Fracking could be happening anywhere within areas that cover 60% of the country. Yet most of us barely know what it is.
In this article we cover some of the key questions about fracking, and the key claims made by those who support rolling it out in the UK.
It is important to note that the detail of this area is huge and cannot be adequately covered by us in one article, so please check the links – and if you feel like being involved in the government consultation that is ongoing now please check the links at the bottom.
What is fracking?
Fracking is currently being used as a blanket term for a lot of extreme energy extraction like coal bed methane – and underground coal gasification in some quarters, but we are going to refer to the new process called hydraulic fracturing.
It is important to make clear at this point that despite claims to the contrary this is not the same process that has been going on since 1974 in the UK.
In fact this process has only been done once in the UK – in Blackpool, where it caused a memorable earthquake.
What are the environmental concerns?
80% of the fossil fuels we know exist should remain in the ground if we can hope to stop catastrophic climate change. We should not be trying to find more and coming up with new ways to get it out of the ground.
When the survival of the planet is at stake that should be all we need to know, but as there has been false bias given to the climate change deniers within the media, it is common for many people to be sceptical of climate change science.
Below, then, we look at the other potential effects of fracking.
What will be the local environmental effects?
It is likely there will be earthquakes caused by the Fracking drills as occurred in Blackpool. Though engineers say these will be relatively minor (3-4 on the richter scale), it is enough to be concerned about.
In this context it is worth noting that the UK has 400 times the number of fault lines than the US where fracking has been done on an industrial scale. The UK is also far more densely populated.
There will be a massive increase in trucks and lorries in rural (and even urban) areas, numbering from 50 a day for each drill site. The noise of that combined with the noise of the gas compressors – used on site to make the gas useable – can be deafeningly disruptive, to people and wildlife.
The compressor sound levels are equivalent to the constant sound of jumbo jets taking off, non-stop.
“Spending time and money trying to bribe and cajole rural communities is a complete waste, as well as putting backs up and losing rural votes on a major scale. Villages and their environs where homes are worth a million will be unimpressed by £100k offers, and by assurances that ‘only’ two years of heavy truck traffic will disturb them. Those who have visited sites in America will also know that even after installation, the thump of compressors can be sensed up to two miles away, as well as the whiff of diesel from the compressor pump engines.”
MedAct, an organisation of doctors, have expressed their concerns over the impacts of fracking on the health of communities. In Pennsylvania, health professionals have recently been asked to not record people with having fracking related illnesses to hide the true numbers.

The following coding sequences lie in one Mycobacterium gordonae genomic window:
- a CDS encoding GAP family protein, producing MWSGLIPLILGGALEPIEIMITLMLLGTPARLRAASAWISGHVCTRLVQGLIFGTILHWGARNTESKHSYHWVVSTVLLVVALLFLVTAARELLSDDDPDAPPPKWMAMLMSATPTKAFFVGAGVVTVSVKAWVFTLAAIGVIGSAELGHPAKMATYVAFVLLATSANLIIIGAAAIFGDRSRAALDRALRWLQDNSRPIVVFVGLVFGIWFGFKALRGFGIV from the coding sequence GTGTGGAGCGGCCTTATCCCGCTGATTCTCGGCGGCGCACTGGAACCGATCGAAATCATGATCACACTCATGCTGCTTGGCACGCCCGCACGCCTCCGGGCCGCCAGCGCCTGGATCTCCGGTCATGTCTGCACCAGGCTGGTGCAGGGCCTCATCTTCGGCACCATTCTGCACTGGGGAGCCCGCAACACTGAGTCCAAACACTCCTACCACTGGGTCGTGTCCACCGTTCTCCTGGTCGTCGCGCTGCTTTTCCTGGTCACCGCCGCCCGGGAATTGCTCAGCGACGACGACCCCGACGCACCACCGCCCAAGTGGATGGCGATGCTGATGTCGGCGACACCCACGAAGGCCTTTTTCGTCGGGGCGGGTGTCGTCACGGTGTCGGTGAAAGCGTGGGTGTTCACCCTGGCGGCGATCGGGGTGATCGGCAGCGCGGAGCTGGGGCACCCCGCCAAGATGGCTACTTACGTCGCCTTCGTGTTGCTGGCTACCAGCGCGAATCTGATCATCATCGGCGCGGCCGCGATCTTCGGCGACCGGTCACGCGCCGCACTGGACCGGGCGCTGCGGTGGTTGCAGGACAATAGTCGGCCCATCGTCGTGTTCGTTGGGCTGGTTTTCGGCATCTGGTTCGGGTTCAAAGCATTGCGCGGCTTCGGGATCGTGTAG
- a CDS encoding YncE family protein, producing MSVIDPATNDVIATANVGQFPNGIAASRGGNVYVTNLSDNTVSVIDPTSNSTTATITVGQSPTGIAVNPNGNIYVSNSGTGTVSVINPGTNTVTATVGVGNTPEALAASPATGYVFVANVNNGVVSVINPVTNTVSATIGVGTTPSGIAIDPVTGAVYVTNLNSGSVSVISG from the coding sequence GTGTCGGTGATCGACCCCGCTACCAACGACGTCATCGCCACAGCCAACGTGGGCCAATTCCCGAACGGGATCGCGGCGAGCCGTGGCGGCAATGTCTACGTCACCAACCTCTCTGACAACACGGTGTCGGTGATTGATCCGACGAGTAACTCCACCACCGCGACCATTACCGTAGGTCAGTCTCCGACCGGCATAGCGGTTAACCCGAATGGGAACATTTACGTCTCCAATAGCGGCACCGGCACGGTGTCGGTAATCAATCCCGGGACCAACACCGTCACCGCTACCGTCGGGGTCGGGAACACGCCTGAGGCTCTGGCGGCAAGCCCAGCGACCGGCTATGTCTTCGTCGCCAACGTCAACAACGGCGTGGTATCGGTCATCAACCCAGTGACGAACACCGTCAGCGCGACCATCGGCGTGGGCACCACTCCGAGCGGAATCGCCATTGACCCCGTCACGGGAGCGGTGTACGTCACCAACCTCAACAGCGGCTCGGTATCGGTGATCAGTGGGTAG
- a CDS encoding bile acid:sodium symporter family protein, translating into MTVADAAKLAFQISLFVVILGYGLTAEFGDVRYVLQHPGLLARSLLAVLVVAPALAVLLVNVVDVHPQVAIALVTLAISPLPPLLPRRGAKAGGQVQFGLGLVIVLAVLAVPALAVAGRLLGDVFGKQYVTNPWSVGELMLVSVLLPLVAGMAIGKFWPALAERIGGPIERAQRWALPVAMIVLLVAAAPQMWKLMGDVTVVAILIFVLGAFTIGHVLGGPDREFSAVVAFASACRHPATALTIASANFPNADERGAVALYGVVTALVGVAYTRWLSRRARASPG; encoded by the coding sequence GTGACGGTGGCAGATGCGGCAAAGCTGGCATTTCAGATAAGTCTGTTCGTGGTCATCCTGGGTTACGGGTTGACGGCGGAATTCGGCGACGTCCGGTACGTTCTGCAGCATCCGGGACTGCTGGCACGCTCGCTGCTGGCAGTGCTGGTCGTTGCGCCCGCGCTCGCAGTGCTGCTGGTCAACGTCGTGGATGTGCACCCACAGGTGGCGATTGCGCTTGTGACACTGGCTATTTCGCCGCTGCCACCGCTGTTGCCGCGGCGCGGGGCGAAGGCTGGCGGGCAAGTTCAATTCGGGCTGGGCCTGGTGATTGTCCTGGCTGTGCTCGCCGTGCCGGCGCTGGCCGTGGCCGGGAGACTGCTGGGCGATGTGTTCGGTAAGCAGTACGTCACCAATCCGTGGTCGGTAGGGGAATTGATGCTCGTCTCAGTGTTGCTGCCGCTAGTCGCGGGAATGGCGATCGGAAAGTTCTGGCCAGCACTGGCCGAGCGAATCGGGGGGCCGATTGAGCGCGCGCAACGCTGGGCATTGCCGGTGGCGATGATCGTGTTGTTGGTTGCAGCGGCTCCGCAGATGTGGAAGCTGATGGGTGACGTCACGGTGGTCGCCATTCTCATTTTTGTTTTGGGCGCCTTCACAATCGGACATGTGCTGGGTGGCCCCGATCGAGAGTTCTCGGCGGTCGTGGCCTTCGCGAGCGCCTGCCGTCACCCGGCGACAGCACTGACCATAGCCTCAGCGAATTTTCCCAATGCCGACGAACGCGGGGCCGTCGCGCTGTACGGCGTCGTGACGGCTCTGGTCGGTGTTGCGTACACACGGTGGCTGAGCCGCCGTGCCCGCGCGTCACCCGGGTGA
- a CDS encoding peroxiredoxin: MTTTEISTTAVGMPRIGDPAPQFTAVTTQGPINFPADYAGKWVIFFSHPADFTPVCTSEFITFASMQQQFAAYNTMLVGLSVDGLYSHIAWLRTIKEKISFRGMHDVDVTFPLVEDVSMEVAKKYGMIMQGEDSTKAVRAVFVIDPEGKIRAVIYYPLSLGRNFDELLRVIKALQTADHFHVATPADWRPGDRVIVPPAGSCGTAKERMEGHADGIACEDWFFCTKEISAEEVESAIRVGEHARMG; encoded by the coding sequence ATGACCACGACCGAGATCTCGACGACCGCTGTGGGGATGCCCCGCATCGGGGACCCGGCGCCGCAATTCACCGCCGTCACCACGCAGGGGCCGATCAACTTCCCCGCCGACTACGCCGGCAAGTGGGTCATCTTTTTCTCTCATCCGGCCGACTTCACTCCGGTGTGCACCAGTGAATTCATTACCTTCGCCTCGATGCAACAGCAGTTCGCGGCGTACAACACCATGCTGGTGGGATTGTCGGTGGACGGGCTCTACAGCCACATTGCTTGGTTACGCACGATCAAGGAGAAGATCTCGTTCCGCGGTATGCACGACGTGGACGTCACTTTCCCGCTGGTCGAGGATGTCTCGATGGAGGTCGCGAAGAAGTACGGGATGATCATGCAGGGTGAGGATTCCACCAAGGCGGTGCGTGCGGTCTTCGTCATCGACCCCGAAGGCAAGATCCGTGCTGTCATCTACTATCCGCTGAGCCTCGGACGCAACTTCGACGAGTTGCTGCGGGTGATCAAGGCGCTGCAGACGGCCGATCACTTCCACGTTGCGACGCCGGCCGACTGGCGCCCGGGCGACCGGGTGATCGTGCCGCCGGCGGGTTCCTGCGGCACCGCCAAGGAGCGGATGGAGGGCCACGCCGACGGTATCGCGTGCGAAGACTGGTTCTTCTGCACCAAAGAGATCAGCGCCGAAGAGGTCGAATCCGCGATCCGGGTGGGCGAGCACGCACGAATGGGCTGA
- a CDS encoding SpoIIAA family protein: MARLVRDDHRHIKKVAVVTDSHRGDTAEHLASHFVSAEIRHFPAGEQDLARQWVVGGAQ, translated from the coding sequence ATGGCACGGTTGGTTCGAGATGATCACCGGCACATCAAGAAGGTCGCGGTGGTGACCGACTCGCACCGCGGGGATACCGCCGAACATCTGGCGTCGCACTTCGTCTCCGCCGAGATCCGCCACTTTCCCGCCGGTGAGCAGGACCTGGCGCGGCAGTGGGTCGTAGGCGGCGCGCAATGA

However records like the list of the 6000 harmed verified cases of fracking related illnesses have shown there are negative health impacts associated with fracking.
Water, Costs and Health
There will be considerable water loss locally. Each drill uses 2-10 million litres of water, 30% is untreatable/poisoned and shipped off site. Water is a precious resource and may be one to become scarce, even in the UK, in the future – the ramifications of which we will discuss later on.
Fracking companies in the US have been losing large amounts of money, and as it is a very expensive method of obtaining energy (we are going to need £33bn of investment to do it). Also, we know that 5% of well casings (for the drill to go into the ground) fail immediately, and 50% fail over time.
How does this all affect health?
Disposal of poisoned water onto fields and into rivers has occurred surreptitiously and illegally to save money in the US. Because of cheap and shoddy health and safety precautions, water has accidentally also leaked out of trucks and containers into the local environment.
The other place the water is disposed of is into empty drill wells. Although it has been claimed (in treasonous but entirely typical act of lying to Parliament) that because the wells go 3000 metres down there is no contamination to ground water, this is false. There are documented cases of this contamination occurring.
This contamination of the water supply has lead to clusters of unexpected illness that may be related to fracking, most recently in the case of Terry Greenwood’s death.
Regulating Fracking – Protecting Fracking
We are supposed to have a ‘gold standard’ of regulation in this country that will stop these things from happening.
However we were supposed to have a gold standard of regulation for the banks – and we all got robbed. We were supposed to have a gold standard of food regulation – and we all ate horses. I assume the BBC and the NHS thought they had a gold standard regulation against paedophilia – and we got Jimmy Saville.
But if even if we are serious about regulation, accidents will happen. Engineers thought Fukushima was impenetrable until a typhoon that no one could predict came their way.
This idea should be quickly dismissed. Lord Browne (the head of Cuadrilla a fracking company) has clearly stated that fracking will not reduce energy bills, and Lord Sterne has dismissed it as baseless economics.